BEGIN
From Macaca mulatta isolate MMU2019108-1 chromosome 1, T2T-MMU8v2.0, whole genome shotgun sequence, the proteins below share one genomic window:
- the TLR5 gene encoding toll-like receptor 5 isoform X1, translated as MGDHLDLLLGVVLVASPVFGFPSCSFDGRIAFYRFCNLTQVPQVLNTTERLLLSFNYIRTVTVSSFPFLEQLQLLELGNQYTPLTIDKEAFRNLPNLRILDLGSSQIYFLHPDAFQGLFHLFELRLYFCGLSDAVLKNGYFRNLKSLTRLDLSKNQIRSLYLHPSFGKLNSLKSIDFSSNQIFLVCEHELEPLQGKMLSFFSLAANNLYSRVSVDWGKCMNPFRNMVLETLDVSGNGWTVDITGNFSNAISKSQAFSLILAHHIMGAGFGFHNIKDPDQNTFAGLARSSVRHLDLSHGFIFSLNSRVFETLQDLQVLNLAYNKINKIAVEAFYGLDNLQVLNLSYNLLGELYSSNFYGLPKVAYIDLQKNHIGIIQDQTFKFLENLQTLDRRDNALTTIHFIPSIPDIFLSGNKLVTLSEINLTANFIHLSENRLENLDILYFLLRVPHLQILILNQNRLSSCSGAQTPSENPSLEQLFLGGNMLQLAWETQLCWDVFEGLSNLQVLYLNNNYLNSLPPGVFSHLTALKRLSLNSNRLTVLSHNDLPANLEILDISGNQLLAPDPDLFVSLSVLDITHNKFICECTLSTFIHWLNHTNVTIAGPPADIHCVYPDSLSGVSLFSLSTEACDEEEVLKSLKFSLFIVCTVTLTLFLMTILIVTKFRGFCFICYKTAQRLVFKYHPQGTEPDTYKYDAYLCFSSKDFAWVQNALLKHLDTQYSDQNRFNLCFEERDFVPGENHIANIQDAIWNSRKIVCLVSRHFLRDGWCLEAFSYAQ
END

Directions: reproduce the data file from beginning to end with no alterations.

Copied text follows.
From Macaca mulatta isolate MMU2019108-1 chromosome 1, T2T-MMU8v2.0, whole genome shotgun sequence, the proteins below share one genomic window:
- the TLR5 gene encoding toll-like receptor 5 isoform X1, translated as MGDHLDLLLGVVLVASPVFGFPSCSFDGRIAFYRFCNLTQVPQVLNTTERLLLSFNYIRTVTVSSFPFLEQLQLLELGNQYTPLTIDKEAFRNLPNLRILDLGSSQIYFLHPDAFQGLFHLFELRLYFCGLSDAVLKNGYFRNLKSLTRLDLSKNQIRSLYLHPSFGKLNSLKSIDFSSNQIFLVCEHELEPLQGKMLSFFSLAANNLYSRVSVDWGKCMNPFRNMVLETLDVSGNGWTVDITGNFSNAISKSQAFSLILAHHIMGAGFGFHNIKDPDQNTFAGLARSSVRHLDLSHGFIFSLNSRVFETLQDLQVLNLAYNKINKIAVEAFYGLDNLQVLNLSYNLLGELYSSNFYGLPKVAYIDLQKNHIGIIQDQTFKFLENLQTLDRRDNALTTIHFIPSIPDIFLSGNKLVTLSEINLTANFIHLSENRLENLDILYFLLRVPHLQILILNQNRLSSCSGAQTPSENPSLEQLFLGGNMLQLAWETQLCWDVFEGLSNLQVLYLNNNYLNSLPPGVFSHLTALKRLSLNSNRLTVLSHNDLPANLEILDISGNQLLAPDPDLFVSLSVLDITHNKFICECTLSTFIHWLNHTNVTIAGPPADIHCVYPDSLSGVSLFSLSTEACDEEEVLKSLKFSLFIVCTVTLTLFLMTILIVTKFRGFCFICYKTAQRLVFKYHPQGTEPDTYKYDAYLCFSSKDFAWVQNALLKHLDTQYSDQNRFNLCFEERDFVPGENHIANIQDAIWNSRKIVCLVSRHFLRDGWCLEAFSYAQ